• GNOME is old fashioned and weighs the system down; Unity FTW!
  • Amazon search should never be a thing; Thank God it’s off (or is it?) and;
  • Canonical do some pretty silly things – they’re like the Apple of the Linux world.

So why do I still use this distributions if I am so negative about it?

Oh boy, another tangent

Windows 7 (We’re skipping Vista because it’s just the blueprint for 7) was “trash” when XP was in “prime” form, even though it added all these new features, new support for hardware, and was sported to be faster than XP. Windows 7 was slowly adopted (whilst being heavily criticised) in both the home user and business user areas.

Windows 8, the same deal happened and Windows 10, the same deal happened. This doesn’t really directly relate to Ubuntu, but it seems as humans we (and I am) are a little reluctant to change, and only make the jump when we know it’s safe. If it ain’t broke, don’t fix it comes to mind. That applies to why I default to Ubuntu; the current build works for me, and others do not.

However I would like to point out I’ve given up on Windows. I no longer wish to use that operating system for anything, and as soon as all my steam games are ported to Windows, there will not be a single PC in my house that runs that putrid operating system.

So you’ve stated why you prefer Linux but not Ubuntu.

Back to the point. The reason I selected Ubuntu was, even though it is not the best tool out there, it’s a reliable tool that I’ve used in the past (short of 16.04LTS and this statment is a lie), and can rely on (more or less). It’s a tool I can rely on to boot to, and from there, I can do whatever I wish to do to it, at my disposal. Of course,  there are a number of other distributions I’d much prefer to use, but they all have issues on my PC (at present).

Would you answer the question instead of babbling on about things we care naught for!?

Ubuntu is the base. There is nothing special about Ubuntu apart from their PPA’s and their apt-get management. I can skin it how I wish, install applications at my leisure, and edit GRUB if I wanted.

I use Ubuntu as a solid foundation to meet my requirements, and then alter the settings to accomodate my wishes. I ditch Unity and GNOME for the much prettier, lighter Xfce Desktop Environment (which, I strongly recommend), set XTerm as my default terminal and live a happy life of blazing fast boot times, and 100% CPU utilization my Amazon Search feeding all my data to Canonical even though I disabled that setting.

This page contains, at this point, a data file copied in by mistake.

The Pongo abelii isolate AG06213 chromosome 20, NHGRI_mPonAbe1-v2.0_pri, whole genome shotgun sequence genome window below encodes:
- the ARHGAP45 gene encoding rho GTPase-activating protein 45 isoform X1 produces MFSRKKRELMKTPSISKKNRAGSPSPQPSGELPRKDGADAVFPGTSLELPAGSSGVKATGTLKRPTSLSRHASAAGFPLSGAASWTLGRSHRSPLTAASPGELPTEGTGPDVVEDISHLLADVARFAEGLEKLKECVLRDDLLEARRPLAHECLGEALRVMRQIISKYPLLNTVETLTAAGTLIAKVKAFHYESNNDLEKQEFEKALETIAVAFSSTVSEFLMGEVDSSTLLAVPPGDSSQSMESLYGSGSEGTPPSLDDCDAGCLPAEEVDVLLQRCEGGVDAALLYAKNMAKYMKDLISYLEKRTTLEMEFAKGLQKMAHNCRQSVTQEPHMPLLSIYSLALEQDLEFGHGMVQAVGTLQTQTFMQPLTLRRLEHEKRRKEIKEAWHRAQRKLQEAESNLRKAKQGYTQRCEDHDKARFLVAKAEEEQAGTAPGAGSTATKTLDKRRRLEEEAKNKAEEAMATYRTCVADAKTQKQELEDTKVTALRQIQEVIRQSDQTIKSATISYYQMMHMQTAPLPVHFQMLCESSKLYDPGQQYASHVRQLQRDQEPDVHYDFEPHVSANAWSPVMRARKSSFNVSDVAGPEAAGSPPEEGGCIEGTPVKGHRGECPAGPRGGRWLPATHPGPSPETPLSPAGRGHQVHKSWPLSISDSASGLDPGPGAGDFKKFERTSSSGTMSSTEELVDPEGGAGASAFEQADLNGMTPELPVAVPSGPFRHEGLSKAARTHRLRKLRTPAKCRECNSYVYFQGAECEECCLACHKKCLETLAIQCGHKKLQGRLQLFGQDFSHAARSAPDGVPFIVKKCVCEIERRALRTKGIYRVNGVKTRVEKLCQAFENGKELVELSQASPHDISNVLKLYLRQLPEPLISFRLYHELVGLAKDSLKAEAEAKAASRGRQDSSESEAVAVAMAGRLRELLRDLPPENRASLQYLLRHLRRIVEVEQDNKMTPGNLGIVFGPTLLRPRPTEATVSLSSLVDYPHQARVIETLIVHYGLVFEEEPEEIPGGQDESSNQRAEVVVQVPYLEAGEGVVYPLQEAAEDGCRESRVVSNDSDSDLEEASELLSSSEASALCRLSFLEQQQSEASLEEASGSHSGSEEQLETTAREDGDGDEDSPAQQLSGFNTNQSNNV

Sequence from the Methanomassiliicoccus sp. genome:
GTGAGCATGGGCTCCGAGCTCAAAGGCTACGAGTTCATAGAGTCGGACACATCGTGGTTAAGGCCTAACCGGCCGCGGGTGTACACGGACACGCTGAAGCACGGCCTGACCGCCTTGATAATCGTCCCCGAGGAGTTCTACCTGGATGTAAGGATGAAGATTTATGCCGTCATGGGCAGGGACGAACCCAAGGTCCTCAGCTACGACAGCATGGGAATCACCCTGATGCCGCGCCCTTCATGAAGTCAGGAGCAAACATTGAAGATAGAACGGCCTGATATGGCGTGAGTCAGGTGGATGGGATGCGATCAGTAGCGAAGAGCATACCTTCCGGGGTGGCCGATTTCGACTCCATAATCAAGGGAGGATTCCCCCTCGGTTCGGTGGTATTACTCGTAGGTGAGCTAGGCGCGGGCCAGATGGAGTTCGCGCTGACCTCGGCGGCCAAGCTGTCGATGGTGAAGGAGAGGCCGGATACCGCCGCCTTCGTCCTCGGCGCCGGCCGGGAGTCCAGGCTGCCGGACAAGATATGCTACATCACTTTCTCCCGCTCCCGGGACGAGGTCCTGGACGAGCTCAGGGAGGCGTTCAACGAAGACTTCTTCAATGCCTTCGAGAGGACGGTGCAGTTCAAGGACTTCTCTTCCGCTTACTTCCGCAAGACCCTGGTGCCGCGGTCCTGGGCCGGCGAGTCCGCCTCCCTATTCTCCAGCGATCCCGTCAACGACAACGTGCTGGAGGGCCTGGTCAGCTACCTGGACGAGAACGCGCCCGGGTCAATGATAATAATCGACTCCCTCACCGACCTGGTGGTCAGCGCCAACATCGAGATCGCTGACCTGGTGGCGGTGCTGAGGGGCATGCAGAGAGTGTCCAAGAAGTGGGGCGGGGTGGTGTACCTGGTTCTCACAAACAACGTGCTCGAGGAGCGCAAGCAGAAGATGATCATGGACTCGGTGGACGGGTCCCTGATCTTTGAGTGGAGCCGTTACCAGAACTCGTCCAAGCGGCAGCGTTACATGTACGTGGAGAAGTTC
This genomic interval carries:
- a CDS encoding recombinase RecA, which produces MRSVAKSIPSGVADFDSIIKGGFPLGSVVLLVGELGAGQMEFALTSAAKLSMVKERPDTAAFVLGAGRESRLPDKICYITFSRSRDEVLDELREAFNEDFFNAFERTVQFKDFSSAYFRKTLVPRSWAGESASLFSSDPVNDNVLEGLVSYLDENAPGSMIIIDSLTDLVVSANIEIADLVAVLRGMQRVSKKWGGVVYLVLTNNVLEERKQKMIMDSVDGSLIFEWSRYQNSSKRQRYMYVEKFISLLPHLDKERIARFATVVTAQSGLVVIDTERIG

(No seriously my CPU is capped at 100% right now).

Leaving Windows, and want to try Linux?

If you want to make the jump, here are 5 distrobutions I would recommend over Ubuntu:

Steam, and secondary SSD’s.

So today Ark: Survival Evolved corrupted my steam install (I really do not know how, pesky thing), and let me tell you, it was so painful to repair.

So, as opposed to other typical blog posts, I wanted to vent to the community that reads this blog. You’re probably just going to laugh at me more than anything.

Step 1: Make a current backup (if operational)

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RansomeWare, oh the joys it brings.

RansomeWare has been on an upward trend, notably so in Quarter 3 and 4 of 2016. The main targets shifted from phishing links with a drop of 50% (Source: Proofpoint) to RDP. According to Webroot, two thirds (66%) of Ransomeware Infections in Q1 2017 where delivered by RDP.

For those who are unfamiliar with the term, Ransomeware can be summarised as:

Ransomware is a type of malicious software that blocks access to the victim’s data or threatens to publish or delete it until a ransom is paid.

Source: RansomeWare – Wikipedia

However, RansomeWare is categorised  as a form of cryptoviral extortion; it is an act of CryptovirologyMoti Young published his findings of cryptoviral extortion (Cited entries can be read here) where the process was further discussed in 3 key phases:

  1. [attacker→victim] The attacker generates a key pair and places the corresponding public key in the malware. The malware is released.
  2. [victim→attacker] To carry out the cryptoviral extortion attack, the malware generates a random symmetric key and encrypts the victim’s data with it. It uses the public key in the malware to encrypt the symmetric key. This is known as hybrid encryption and it results in a small asymmetric ciphertext as well as the symmetric ciphertext of the victim’s data. It zeroizes the symmetric key and the original plaintext data to prevent recovery. It puts up a message to the user that includes the asymmetric ciphertext and how to pay the ransom. The victim sends the asymmetric ciphertext and e-money to the attacker.
  3. [attacker→victim] The attacker receives the payment, deciphers the asymmetric ciphertext with his private key, and sends the symmetric key to the victim. The victim deciphers the encrypted data with the needed symmetric key thereby completing the cryptovirology attack.The symmetric key is randomly generated and will not assist other victims. At no point is the attacker’s private key exposed to victims and the victim need only send a very small ciphertext to the attacker (the asymmetric ciphertext).


Looking at the latest WannaCry breakout, the process can be defined as the following 5 steps:

Trend Micro – WannaCry Blog Post

The process adopted here follows the ruleset of Moti’s assumption, whilst also leveraging SMB faults to spread through networks.

Further investigation on this fault will be documented at a later stage.

On a side note, WannaKey? This tool may help recover WannaCry files.